The reduction of compressed air system ( CAS) leaks has by far the highest potential gain on energy. Leakage is directly proportional to the system pressure (gauge). Leakages are present in every CAS and they are effective 24 hours a day, not only during production.
The percentage of compressor capacity lost to leakage should be less than 10 % in a well maintained large system. For small systems, leakage rates of less than 5 % are recommended. The amount of leakage in a poorly maintained 'historically grown' CAS can be up to 25 %.
Preventive maintenance programmes for compressed air systems should therefore include leak prevention measures and periodic leak tests. Once the leaks are found and repaired, the system should be re-evaluated. Tests should include the following:
●estimating the amount of leakage: all methods of estimating the amount of leakage in a CAS require no demands on the system, which means that all devices consuming air are turned off and therefore all air consumption is only due to leakage:，
●direct measurement is possible if a compressed air consumption measurement device is installed
●in a CAS with compressors that use start/stop controls, the estimation of the amount of leakage is possible by determination of the running time (on-load time) of the compressor in relation to the total time of the measurement. In order to get a representative value, the measurement time should include at least five starts of the compressor. Leakage expressed as a percentage of the compressor capacity is then calculated as follows:
Leakage (%) = 100 x running time/measurement time
in a CAS with other control strategies, leakage can be estimated if a valve is installed between the compressor and the system. An estimation of the total system volume downstream of that valve and a pressure gauge downstream of the valve are also required.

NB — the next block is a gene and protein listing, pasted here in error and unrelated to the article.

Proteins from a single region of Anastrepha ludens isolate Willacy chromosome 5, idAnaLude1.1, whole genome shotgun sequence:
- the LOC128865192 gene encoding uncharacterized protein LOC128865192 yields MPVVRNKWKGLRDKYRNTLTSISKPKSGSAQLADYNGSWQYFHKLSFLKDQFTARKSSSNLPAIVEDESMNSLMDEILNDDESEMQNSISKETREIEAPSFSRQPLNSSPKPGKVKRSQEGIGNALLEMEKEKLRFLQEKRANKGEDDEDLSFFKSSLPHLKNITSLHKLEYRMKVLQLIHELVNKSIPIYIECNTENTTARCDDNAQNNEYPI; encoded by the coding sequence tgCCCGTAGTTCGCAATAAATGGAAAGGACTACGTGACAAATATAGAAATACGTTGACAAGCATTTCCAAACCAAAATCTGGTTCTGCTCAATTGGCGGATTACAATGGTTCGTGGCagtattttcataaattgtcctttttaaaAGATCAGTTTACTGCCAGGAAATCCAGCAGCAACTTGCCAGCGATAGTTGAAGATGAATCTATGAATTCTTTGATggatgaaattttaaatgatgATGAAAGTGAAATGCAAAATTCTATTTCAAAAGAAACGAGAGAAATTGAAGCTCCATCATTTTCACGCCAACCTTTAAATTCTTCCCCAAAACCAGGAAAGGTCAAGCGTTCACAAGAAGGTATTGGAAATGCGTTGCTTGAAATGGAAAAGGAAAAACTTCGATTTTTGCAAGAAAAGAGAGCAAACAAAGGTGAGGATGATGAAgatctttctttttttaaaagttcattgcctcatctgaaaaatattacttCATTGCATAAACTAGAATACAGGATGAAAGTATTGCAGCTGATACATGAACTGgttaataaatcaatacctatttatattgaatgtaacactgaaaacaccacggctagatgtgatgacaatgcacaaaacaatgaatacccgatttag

the system is then brought to operating pressure (P1), the compressor is switched off and the valve shut. The time (t) it takes for the system to drop from P1 to a lower pressure P2 is measured. P2 should be about 50 % of the operating pressure (P1). The leakage flow can then be calculated as follows:
●Leakage (m³/min) = system volume (m³) x (P1 (bar) − P2 ( bar)) x 1.25/t (min)
●The 1.25 multiplier is a correction for the reduced leakage with falling system pressure
●Leakage expressed as a percentage of the compressor capacity is then calculated as follows:
●Leakage (%) = 100 x leakage (m³/min)/compressor inlet volume flow (m³/min)
reducing the leakage: stopping leaks can be as simple a s tightening a connection or as complex as replacing faulty equipment such as couplings, fittings, pipe sections, hoses, joints, drains, and traps. In many cases, leaks are caused by badly or improperly applied thread sealant. Equipment or whole parts of the system no longer in use should be isolated from the active part of the CAS.
An additional way to reduce leakage is to lower the operating pressure of the system. With lower differential pressure across a leak, the leakage flowrate is reduced.
洩漏率%= 100 x 運轉時間 / 量測時間
●系統洩漏量=系統容積(m3) x P1壓力(大氣壓力) - P2(大氣壓力) x 1.25/公噸-分鐘
●洩漏率=100x 洩漏量(m3/分) / 壓縮機進氣空氣量 ((m3/分)
Generally applicable to all CASs (see Table 3.23).
The costs of leak detection and repair depend on the individual CAS and on the expertise of the maintenance crew of the plant. Typical savings in a medium size CAS of 50 kW are:
50 kW x 3000 h/yr x EUR 0.08/kWh x 20 % = EUR 2400/yr The typical costs for regular leakage detection and repair is EUR 1000/yr.
As leakage reduction is widely applicable (80 %) and gives the highest gains (20 %), it is the most important measure for reducing CAS energy consumption.
Energy Efficiency (2009) 3.7.6